The laughing is part of the dementia (lability or pseudo bulbar affect? take your pick) but it still has the ability to infuriate me. And in those moments I find myself praying for patience.  That is a dangerous thing because truly learning patience comes through some very difficult situations.  But I’m already there and I need the patience to stop the anger.

Love is patient, Love is kind.  I do love him and I want to be patient and kind I really really do.  I pray daily for patience, kindness, gentleness and LOVE.

Part of my efforts to change the dynamic come with hugs, daily hugs. An effort to reconnect and remember that love we used to have.  He resists sometimes and then it’s just a quick hug and I tell him I love him (he never says this anymore) but other days he leans in and we both get a real hug.  It makes me miss him more but it reminds me of the LOVE that brought me here in the first place.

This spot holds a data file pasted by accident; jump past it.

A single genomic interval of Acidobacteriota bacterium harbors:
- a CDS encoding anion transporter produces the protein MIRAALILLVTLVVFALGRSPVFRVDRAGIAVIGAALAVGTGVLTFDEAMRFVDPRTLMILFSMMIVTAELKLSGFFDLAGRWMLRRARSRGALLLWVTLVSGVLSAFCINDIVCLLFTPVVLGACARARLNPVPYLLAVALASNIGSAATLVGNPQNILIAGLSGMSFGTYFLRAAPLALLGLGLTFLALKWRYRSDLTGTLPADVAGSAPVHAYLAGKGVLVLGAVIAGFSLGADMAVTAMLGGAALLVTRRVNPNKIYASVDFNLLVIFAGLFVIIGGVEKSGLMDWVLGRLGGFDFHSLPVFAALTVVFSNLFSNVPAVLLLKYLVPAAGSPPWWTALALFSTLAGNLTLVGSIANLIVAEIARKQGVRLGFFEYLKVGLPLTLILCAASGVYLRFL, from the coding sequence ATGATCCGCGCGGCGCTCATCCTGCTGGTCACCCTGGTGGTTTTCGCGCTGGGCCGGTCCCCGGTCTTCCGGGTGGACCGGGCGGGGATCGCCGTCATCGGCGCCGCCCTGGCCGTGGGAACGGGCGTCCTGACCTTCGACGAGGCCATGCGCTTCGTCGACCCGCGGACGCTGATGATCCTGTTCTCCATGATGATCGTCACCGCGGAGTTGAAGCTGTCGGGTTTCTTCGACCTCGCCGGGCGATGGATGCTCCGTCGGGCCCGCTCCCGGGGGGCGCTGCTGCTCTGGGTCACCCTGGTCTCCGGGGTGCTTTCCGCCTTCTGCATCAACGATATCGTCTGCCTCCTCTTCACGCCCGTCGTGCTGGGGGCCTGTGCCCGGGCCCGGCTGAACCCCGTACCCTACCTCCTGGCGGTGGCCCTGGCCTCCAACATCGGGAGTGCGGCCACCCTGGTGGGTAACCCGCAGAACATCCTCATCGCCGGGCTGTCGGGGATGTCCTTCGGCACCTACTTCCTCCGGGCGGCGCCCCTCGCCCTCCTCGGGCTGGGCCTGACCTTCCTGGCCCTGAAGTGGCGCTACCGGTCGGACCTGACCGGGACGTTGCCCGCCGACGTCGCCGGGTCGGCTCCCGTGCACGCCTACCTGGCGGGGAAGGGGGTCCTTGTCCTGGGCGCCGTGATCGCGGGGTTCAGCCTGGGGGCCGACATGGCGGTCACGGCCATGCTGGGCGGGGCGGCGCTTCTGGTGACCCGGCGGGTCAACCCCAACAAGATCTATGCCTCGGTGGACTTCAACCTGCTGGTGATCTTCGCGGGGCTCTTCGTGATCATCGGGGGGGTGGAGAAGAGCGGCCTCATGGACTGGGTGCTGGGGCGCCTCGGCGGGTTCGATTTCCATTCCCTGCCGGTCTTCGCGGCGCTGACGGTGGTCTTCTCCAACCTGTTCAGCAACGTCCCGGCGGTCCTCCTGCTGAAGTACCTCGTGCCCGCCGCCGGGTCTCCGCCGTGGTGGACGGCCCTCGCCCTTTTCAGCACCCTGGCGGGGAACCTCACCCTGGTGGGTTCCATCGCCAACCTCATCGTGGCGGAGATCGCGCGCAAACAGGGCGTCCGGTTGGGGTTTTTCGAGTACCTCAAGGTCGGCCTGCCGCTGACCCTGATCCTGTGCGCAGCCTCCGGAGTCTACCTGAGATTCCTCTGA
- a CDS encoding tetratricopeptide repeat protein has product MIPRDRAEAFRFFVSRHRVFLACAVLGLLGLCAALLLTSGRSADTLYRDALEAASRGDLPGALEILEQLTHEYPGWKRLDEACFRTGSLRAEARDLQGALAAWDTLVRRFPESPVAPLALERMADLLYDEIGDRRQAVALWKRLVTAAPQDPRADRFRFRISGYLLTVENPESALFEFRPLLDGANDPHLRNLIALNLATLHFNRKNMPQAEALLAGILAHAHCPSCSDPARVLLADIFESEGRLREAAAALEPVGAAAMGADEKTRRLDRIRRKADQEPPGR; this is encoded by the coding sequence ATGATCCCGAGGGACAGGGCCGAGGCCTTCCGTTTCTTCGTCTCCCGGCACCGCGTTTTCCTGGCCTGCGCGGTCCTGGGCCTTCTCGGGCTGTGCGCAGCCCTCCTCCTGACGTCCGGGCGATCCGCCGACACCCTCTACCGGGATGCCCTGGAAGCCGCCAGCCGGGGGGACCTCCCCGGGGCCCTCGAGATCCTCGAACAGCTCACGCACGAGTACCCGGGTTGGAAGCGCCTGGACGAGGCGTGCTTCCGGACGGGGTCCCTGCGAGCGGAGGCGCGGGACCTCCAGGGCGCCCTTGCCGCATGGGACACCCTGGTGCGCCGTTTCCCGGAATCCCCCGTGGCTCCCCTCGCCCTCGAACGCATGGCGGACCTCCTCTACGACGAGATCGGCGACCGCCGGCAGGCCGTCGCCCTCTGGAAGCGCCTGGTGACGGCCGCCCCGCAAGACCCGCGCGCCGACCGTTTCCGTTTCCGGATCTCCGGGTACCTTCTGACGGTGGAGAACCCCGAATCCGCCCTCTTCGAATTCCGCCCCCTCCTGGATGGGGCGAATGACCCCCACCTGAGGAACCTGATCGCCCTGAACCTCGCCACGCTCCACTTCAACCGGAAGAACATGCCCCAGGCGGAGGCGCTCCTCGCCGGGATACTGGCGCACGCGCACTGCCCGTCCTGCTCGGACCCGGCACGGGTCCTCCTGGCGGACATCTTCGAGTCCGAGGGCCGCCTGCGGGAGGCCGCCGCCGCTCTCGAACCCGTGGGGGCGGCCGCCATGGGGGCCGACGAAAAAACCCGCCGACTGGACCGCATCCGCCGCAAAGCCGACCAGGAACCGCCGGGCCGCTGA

I am still not a patient person, but I am more patient than I used to be and I pray that each day I become more patient than the day before.

 

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Some light reading this Saturday Morning…

I have always thought that what is happening to my husband is rare, that most people with MS do not have this type of cognitive impairment.  The other people I know with MS have a greater level of physical disability but mentally still seem quite sharp.  So I typed this line into a search engine “dementia secondary to MS” and I come up with a great deal of fun (NOT) stuff to read.

This article is very much a research/academic and in places a bit over my head BUT the following things caught my attention: